Postal stationery made its first appearance in 1845, in the form of envelopes that paid the 5-kopeck fee for local mail in St. Petersburg and Moscow. The idea worked well, and was extended throughout Russia on December 1, 1848.
Russian Post is a founding member of the Universal Postal Union created in 1874. In 1902 Chief Postal Service was made part of the Internal Affairs Ministry and in 1917 under the Provisional Government it became part of Ministry of Posts and Telegraphs.
During the Great Patriotic War, Soviet postal service was a part of the People's Commissariat for Communications of the USSR. It delivered up to 70 million parcels per month to the Soviet Army front from the rear under extremely difficult and often very dangerous conditions.
In the postwar years, mail service has undergone quantitative and qualitative changes. In 1946, the People's Commissariat for Communications of the USSR was transformed into the Ministry of Communications of the USSR. Postal service has been carried out by the Post Office, which was part of the Ministry of Communications, along with other offices of telecommunications industries. By 1950, the post industry, destroyed by the war, was restored and brought to the pre-war level.
In subsequent years, significantly expanded network of communication enterprises, especially in rural areas. In the cities and a network of liaison offices, post offices and subordinate communication centers. Most businesses became combine the post, telegraph and telephone. These communications are typically located in the same building and under single management. A huge network was established of mailboxes was that were installed not only in cities but also in rural areas, stations, railway sidings, at the forks of freeways.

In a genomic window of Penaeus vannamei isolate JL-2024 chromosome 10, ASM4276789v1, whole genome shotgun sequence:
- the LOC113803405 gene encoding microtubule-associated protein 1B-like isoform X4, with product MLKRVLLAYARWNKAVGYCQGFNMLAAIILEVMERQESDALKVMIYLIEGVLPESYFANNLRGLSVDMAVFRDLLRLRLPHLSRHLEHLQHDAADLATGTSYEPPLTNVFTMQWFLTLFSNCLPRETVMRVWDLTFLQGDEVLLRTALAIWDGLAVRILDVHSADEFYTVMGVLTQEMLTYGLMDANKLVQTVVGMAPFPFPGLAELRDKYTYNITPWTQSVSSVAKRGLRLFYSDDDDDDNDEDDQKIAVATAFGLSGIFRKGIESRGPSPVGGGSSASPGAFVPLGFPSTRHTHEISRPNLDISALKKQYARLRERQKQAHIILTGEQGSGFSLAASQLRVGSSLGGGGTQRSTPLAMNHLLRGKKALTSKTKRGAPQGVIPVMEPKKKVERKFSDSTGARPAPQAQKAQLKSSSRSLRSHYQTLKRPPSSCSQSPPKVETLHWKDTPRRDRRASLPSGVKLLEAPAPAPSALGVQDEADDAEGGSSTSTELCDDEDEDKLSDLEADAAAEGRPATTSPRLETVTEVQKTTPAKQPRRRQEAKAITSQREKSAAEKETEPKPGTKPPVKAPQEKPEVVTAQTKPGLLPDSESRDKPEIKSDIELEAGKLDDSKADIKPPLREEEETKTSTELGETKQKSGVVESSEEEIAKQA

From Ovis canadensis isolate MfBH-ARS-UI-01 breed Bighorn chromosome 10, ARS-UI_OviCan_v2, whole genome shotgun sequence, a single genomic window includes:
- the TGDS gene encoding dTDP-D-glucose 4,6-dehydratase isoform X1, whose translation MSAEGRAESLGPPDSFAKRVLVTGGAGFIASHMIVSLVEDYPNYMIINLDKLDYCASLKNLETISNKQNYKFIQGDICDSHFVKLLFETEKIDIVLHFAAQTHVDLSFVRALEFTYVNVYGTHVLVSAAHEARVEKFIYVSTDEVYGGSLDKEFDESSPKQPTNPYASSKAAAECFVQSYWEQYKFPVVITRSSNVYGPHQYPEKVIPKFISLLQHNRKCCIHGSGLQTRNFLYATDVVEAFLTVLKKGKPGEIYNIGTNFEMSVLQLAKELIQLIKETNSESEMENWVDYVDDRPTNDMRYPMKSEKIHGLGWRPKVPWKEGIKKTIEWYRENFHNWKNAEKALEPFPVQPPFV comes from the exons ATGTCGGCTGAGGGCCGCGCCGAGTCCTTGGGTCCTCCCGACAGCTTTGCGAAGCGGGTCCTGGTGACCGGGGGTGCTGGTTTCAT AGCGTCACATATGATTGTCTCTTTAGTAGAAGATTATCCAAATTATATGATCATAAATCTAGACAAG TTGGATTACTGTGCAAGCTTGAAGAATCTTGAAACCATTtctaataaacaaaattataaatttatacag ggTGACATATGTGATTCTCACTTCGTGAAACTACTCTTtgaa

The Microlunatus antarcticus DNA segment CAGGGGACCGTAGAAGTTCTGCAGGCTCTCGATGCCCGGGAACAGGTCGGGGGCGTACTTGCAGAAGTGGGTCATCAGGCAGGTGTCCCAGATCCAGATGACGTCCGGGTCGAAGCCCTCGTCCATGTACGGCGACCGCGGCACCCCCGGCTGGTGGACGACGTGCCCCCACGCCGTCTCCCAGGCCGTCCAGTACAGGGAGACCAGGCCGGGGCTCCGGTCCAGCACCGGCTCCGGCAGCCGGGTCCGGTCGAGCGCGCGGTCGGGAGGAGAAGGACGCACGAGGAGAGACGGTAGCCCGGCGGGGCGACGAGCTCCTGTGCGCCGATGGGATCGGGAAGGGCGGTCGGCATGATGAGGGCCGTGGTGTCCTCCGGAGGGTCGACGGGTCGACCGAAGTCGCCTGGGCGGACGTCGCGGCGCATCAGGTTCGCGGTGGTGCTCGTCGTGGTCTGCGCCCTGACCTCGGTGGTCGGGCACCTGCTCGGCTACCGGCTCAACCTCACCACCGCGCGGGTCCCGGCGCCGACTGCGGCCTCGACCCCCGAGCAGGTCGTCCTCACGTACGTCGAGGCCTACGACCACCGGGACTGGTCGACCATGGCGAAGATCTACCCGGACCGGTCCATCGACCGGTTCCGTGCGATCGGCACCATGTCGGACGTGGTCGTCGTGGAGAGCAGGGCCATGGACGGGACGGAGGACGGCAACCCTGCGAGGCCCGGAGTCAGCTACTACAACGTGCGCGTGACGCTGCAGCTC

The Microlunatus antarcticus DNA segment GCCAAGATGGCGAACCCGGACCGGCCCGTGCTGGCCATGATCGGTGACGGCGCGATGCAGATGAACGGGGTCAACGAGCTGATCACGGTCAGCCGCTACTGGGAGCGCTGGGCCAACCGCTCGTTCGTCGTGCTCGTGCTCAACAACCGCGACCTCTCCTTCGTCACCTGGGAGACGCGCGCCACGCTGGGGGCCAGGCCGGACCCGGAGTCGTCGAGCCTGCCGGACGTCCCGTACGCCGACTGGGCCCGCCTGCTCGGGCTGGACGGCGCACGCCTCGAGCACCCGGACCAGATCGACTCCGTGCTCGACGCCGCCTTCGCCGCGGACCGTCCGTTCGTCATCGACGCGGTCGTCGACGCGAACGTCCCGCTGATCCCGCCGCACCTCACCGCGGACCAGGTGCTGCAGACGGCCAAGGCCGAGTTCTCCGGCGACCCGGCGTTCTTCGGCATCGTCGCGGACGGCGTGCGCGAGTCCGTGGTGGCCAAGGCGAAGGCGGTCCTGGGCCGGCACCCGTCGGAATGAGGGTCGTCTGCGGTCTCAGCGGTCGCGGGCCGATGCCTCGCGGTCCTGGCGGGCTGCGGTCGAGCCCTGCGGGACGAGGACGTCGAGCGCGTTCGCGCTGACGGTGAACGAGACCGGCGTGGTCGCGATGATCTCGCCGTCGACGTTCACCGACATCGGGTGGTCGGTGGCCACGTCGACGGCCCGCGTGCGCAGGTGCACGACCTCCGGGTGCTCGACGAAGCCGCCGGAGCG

Further development of the postal service followed the path of mechanization and automation of mail processing, improving the organization of its transportation and delivery. For this the old postal equipment was modernized and developing the production of its brand new designs - mail processing and handling machines and equipment for container transport, means of mechanization and post inventory, as well as equipment for customer service.
In 1993 Russian Post became a part of Ministry of Communications. In 1995, the Office was reorganized into the Federal Service of the Russian Federation postal service, and in 1996 it was reorganized into the Department of Post in the Ministry of Communications of the Russian Federation. Russian postal enterprises were operating and commercial independence, but with it the strong competition posed by former partners Telecommunication companies. Thus, despite the separation of industries, a unique postal network, established in prior periods and covering almost all localities in the country, has been preserved.
Given the role of the Russian post in the historical development of the state, in 1994, Russian President Boris Yeltsin established the professional holiday of postal workers - "Day of the Russian Post", which is celebrated annually on the second Sunday in July. Another presidential decree in 1997 restored the heraldic traditions of Russian Post with the adding of the emblem and flag.
Loss of monopoly
In 1996, the Ministry of Communications for the first time decided to violate the state postal monopoly on some postal services, resulting in Russia have commercial mailing companies.